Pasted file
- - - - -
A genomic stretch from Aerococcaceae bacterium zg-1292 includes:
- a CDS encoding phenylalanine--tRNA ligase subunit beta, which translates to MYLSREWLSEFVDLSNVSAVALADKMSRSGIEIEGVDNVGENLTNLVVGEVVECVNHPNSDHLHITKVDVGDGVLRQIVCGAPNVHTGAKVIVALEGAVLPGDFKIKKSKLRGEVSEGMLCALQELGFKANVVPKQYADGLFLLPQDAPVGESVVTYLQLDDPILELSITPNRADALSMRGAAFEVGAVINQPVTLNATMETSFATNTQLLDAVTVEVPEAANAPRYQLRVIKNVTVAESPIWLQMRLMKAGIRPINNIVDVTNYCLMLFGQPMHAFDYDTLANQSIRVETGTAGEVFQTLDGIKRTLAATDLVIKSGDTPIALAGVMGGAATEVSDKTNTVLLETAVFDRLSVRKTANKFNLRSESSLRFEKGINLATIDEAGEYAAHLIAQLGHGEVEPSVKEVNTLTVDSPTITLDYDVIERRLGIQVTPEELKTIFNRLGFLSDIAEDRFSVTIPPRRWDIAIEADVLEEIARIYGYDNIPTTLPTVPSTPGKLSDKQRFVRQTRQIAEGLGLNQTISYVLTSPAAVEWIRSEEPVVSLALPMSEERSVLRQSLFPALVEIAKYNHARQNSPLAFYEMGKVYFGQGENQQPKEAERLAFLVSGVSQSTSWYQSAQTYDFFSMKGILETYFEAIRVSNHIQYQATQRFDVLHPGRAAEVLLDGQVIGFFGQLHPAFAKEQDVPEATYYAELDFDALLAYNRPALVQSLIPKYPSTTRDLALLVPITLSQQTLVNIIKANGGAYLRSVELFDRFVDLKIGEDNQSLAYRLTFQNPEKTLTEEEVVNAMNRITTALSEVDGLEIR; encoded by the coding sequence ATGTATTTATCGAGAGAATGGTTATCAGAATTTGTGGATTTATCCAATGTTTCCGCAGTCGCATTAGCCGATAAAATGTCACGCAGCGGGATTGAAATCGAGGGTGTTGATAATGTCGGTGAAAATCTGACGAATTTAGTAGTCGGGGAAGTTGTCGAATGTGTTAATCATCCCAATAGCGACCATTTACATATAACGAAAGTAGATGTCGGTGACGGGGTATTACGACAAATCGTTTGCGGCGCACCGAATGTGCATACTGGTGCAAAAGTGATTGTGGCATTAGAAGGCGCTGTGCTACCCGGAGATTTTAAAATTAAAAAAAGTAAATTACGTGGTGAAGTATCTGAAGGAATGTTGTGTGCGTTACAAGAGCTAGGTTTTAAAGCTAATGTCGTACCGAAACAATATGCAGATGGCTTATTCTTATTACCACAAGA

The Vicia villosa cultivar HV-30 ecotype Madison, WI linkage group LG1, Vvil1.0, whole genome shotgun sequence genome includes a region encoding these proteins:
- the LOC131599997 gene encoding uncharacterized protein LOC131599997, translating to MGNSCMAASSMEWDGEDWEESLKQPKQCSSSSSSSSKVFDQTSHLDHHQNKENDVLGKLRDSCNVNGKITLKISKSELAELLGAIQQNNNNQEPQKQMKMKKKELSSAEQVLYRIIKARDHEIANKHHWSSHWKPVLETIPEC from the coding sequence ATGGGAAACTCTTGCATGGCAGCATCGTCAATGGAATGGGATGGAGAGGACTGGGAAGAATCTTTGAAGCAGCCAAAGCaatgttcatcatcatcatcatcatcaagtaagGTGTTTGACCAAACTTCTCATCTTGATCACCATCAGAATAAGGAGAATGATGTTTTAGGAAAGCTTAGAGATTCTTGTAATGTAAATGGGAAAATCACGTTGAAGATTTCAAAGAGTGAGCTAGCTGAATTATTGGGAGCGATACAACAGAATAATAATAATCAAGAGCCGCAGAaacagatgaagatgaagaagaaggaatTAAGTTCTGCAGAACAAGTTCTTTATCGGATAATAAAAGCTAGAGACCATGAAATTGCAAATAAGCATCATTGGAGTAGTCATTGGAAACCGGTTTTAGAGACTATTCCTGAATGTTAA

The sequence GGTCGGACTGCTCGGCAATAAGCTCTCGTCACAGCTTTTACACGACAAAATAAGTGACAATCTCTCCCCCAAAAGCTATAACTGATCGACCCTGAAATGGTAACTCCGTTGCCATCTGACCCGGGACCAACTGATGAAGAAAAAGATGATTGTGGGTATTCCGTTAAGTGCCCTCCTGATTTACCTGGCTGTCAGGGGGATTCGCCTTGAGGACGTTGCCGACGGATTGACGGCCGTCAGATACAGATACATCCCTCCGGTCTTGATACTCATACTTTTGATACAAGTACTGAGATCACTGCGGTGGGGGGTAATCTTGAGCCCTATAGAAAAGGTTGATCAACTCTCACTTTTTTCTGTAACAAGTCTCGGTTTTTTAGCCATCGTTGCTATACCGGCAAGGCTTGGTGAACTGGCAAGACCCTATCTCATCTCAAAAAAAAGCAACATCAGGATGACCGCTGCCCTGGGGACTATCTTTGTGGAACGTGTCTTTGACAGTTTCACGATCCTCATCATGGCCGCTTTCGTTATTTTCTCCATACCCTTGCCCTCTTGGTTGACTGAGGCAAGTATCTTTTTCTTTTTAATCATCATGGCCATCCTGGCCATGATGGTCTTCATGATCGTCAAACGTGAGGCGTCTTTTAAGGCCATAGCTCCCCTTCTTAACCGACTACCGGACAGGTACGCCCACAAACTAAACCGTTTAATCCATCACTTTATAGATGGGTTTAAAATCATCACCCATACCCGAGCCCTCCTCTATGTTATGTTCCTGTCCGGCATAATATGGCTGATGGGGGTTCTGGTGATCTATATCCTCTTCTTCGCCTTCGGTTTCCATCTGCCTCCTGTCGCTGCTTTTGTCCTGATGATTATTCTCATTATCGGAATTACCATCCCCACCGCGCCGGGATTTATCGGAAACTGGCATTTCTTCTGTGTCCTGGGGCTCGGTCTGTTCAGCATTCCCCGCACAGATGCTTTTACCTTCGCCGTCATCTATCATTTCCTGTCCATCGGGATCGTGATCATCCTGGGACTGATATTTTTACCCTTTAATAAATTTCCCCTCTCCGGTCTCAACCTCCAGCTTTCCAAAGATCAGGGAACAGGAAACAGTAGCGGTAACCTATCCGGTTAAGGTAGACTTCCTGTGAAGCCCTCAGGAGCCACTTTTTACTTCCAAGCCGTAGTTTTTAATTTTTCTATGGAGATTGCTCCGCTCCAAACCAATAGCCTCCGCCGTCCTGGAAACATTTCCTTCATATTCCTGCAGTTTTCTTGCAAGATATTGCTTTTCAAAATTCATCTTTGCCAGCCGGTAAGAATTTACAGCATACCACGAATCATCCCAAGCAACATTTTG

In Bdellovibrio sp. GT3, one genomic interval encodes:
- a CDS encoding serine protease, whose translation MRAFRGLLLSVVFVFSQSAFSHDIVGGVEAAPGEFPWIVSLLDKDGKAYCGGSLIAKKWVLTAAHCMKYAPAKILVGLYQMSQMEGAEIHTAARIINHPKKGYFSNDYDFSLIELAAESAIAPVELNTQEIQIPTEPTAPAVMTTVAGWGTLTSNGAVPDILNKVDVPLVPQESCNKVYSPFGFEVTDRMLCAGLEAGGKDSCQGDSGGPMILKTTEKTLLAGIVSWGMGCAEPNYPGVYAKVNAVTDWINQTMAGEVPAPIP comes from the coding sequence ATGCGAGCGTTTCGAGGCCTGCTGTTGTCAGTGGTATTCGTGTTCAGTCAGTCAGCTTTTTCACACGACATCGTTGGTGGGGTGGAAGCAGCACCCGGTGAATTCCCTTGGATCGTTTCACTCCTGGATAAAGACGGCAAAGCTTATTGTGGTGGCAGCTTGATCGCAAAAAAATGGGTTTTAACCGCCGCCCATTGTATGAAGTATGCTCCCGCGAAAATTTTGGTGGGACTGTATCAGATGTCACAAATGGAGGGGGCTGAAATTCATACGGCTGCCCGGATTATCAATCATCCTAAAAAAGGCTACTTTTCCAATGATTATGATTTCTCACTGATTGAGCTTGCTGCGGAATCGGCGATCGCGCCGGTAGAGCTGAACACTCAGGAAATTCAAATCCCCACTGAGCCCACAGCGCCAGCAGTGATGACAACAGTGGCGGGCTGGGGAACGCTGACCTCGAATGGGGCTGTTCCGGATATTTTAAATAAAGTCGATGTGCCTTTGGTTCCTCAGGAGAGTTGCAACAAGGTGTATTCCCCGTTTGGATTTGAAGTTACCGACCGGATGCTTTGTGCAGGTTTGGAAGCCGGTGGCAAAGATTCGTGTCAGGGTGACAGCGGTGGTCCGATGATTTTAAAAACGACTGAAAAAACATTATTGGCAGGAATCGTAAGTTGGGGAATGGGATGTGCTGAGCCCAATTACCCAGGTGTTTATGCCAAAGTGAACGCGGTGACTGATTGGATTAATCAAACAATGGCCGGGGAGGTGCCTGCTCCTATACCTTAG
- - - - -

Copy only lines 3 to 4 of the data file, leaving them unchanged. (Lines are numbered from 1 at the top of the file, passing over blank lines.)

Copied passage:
The Vicia villosa cultivar HV-30 ecotype Madison, WI linkage group LG1, Vvil1.0, whole genome shotgun sequence genome includes a region encoding these proteins:
- the LOC131599997 gene encoding uncharacterized protein LOC131599997, translating to MGNSCMAASSMEWDGEDWEESLKQPKQCSSSSSSSSKVFDQTSHLDHHQNKENDVLGKLRDSCNVNGKITLKISKSELAELLGAIQQNNNNQEPQKQMKMKKKELSSAEQVLYRIIKARDHEIANKHHWSSHWKPVLETIPEC from the coding sequence ATGGGAAACTCTTGCATGGCAGCATCGTCAATGGAATGGGATGGAGAGGACTGGGAAGAATCTTTGAAGCAGCCAAAGCaatgttcatcatcatcatcatcatcaagtaagGTGTTTGACCAAACTTCTCATCTTGATCACCATCAGAATAAGGAGAATGATGTTTTAGGAAAGCTTAGAGATTCTTGTAATGTAAATGGGAAAATCACGTTGAAGATTTCAAAGAGTGAGCTAGCTGAATTATTGGGAGCGATACAACAGAATAATAATAATCAAGAGCCGCAGAaacagatgaagatgaagaagaaggaatTAAGTTCTGCAGAACAAGTTCTTTATCGGATAATAAAAGCTAGAGACCATGAAATTGCAAATAAGCATCATTGGAGTAGTCATTGGAAACCGGTTTTAGAGACTATTCCTGAATGTTAA